A Dutch entrepreneur has offered to step in at the last minute so that Kenyan athletes can take part in the Utrecht marathon. Gert-Jan van Wijk has offered to put up prize money worth 10,000 euros.
By Liesbeth Tjon A Meeuw, Hilversum
The move comes after the race organisers ruled that only Dutch nationals would be eligible to win the top prize in this year’s marathon. Foreigners must be content with just 100 euros, even if they come first.
For several years Kenyan runners have carried off the first prize and beaten several records with their fast running times. But the race organisers believe that Dutch runners are discouraged from taking part because the Kenyans always win. They want to give Dutch athletes more incentive by reserving the top prize for them.
Mr van Wijk made his offer so that runners from Africa will not feel discriminated against. He says :
“I do this because I think the Netherlands is afraid of competition, afraid of the unknown, afraid of different cultures. Holland is turning inside herself, instead of becoming stronger by taking up the competition.
Complaining about Kenyan runners is making Dutch runners look like bad losers. If you can’t stand the heat, then go and play checkers.”
However, Mr van Wijk’s offer may have come too late for the Kenyans to participate in this year’s race which takes place on Easter Monday. Because the race organisers did not invite them, most Kenyans decided to stay away. Even though Mr van Wijk’s offer has put the top prize money back on the table, it is too late for the runners to apply for a visa which takes up to two weeks to process. They must apply at least 15 days before arrival in the country.
The city council of Utrecht says a shadow has been cast on such a great international event. Athletics Kenya has encouraged all the athletes in their country to boycot the Utrecht marathon because of what it sees as discrimination.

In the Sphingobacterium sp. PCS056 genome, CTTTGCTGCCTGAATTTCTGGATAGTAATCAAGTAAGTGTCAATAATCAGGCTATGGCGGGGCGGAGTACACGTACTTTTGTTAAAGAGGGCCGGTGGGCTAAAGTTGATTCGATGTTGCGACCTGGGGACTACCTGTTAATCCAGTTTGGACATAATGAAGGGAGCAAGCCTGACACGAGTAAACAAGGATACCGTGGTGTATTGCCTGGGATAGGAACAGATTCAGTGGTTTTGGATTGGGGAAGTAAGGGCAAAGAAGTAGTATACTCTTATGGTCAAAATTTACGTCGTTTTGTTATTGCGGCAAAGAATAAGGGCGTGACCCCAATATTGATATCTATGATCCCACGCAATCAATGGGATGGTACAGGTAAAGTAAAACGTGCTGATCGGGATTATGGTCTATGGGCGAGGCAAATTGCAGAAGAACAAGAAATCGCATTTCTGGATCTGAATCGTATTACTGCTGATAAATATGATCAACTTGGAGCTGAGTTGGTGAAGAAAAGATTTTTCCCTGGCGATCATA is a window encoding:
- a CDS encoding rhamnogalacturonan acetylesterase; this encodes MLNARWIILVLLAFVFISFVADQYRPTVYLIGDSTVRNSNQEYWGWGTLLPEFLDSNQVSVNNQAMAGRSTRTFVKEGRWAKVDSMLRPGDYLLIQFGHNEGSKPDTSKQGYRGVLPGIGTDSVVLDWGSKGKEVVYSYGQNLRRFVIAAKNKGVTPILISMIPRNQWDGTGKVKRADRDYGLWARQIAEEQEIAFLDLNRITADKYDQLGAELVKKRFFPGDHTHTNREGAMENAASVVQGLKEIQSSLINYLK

Mr van Wijk says he is appalled by the ban on the Kenyans winning the top prize.
“I understand the intentions of the organisation to stimulate Dutch runners, but I disagree with how they want to succeed in that. If I spoil the Dutch battle, I don’t have a problem with that. But that’s not my goal. My goal is to create a strong competition. May the strongest win and if that is a Dutchman, then I’m okay with that too.”
Kenyan athlete and trainer John Kipchumba says that the Utrecht marathon is already out of the question for his training group. “When we heard that foreign runners were not welcome anymore it was a big disappointment. We have to put our focus elsewhere. It’s been affecting the team spirit. What if other cities do the same thing? Every year we send runners from our group to marathons in Eindhoven, Rotterdam, Amsterdam, Enschede and Utrecht.”
According to Kipchumba it’s now too late to make arrangements, even if the group wanted to. “The journey to Holland would not be smooth but very stressful. The marathon is already next week.” Only the athletes who already applied for a visa have the chance to win Van Wijk’s award.
One of the Kenyan athletes is Sammy Chumba. He is still waiting for the invitation letter to arrive. He‘s confused when he hears about how the Utrecht marathon is being organized this year. "I feel bad about it. Every year I'm invited. I thought the letter was delayed. I’ve been training since December for this marathon. I even won the marathon in 2008 with a time of 2 hours 12 minutes 06 seconds.”
Although Van Wijk’s gesture comes too late for the Kenyan runners, it still sense out a supportive signal for the disappointed athletes.